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8-9-18 Organic solar cells set 'remarkable' energy record
Chinese researchers have taken what they say is a major step forward for the development of a new generation of solar cells. Manufacturers have long used silicon to make solar panels because the material was the most efficient at converting sunlight into electricity. But organic photovoltaics, made from carbon and plastic, promise a cheaper way of generating electricity. This new study shows that organics can now be just as efficient as silicon. The term organic relates to the fact that carbon-based materials are at the heart of these devices, rather than silicon. The square or rectangular solid solar panels that most of us are familiar with, require fixed installation points usually on roofs or in flat fields. Organic photovoltaics (OPV) can be made of compounds that are dissolved in ink so they can be printed on thin rolls of plastic, they can bend or curve around structures or even be incorporated into clothing. Commercial solar photovoltaics usually covert 15-22% of sunlight, with a world record for a silicon cell of 27.3% reached in this summer in the UK. Organics have long lingered at around half this rate, but this year has seen some major leaps forward. In April researchers were able to reach 15% in tests. Now this new study pushes that beyond 17% with the authors saying that up to 25% is possible. This is important because according to estimates, with a 15% efficiency and a 20 year lifetime, organic solar cells could produce electricity at a cost of less than 7 cents per kilowatt-hour. In 2017, the average cost of electricity in the US was 10.5 cents per kilowatt-hour, according to the US Energy Information Administration.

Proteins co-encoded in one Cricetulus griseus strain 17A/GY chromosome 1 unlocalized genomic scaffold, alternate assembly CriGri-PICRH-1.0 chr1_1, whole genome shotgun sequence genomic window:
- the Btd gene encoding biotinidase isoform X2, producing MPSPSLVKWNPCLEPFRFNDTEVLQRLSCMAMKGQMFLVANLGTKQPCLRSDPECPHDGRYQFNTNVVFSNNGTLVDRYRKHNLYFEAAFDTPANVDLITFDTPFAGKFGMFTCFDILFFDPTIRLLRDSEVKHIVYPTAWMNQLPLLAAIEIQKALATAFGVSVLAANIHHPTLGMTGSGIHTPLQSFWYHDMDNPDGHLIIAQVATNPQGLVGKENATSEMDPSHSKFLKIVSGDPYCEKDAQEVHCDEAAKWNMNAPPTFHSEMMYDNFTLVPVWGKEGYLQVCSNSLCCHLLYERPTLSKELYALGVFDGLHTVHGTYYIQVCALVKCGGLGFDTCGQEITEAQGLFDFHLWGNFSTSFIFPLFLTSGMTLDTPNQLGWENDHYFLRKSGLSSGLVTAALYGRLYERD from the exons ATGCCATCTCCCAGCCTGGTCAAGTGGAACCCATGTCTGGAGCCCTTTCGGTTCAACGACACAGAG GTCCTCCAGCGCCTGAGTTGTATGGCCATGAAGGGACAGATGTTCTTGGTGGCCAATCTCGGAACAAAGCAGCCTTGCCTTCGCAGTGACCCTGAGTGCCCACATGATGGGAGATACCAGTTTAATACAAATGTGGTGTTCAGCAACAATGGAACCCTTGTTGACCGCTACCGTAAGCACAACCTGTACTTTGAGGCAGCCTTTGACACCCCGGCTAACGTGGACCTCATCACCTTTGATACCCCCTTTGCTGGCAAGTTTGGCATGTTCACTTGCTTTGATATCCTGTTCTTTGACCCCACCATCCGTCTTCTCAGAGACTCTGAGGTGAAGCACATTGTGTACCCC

7-18-18 Move over, Hubble. This sharp pic of Neptune was taken from Earth
Cancelling out blur from Earth’s atmosphere lets astronomers focus like never before. A telescope on Earth has snapped pictures of Neptune at least as clear as those from the Hubble Space Telescope. The trick? Taking the twinkle out of stars. Released by the European Southern Observatory on July 18, the images come from a new observing system on the Very Large Telescope in Chile. The instrument uses four lasers to cancel out blurring caused by Earth’s atmosphere — the same effect that makes it look like stars are twinkling — at different altitudes. The system is an updated version of adaptive optics (SN: 6/14/03, p. 373), a technique astronomers have long used to focus telescopes. Lasers create artificial “stars” whose size and brightness are precisely known. That gives scientists a way to measure how the atmosphere is distorting their view of real, faraway stars at any given moment. Small motors then change the shape of the telescope’s mirror in real time to correct for that distortion and see the sky as it really is. The resulting images from the Chilean telescope are as sharp and clear as those taken from space. That’s good news, as Hubble won’t last forever, and planned future space telescopes won’t take images in the visible part of the light spectrum (SN: 3/17/18, p. 4). With adaptive optics, telescopes on the ground can pick up where Hubble leaves off. (Webmaster's comment: Neptune is 4 times the size of Earth and this is the best we can do.)
5-21-18 China launched a satellite to help explore the moon’s far side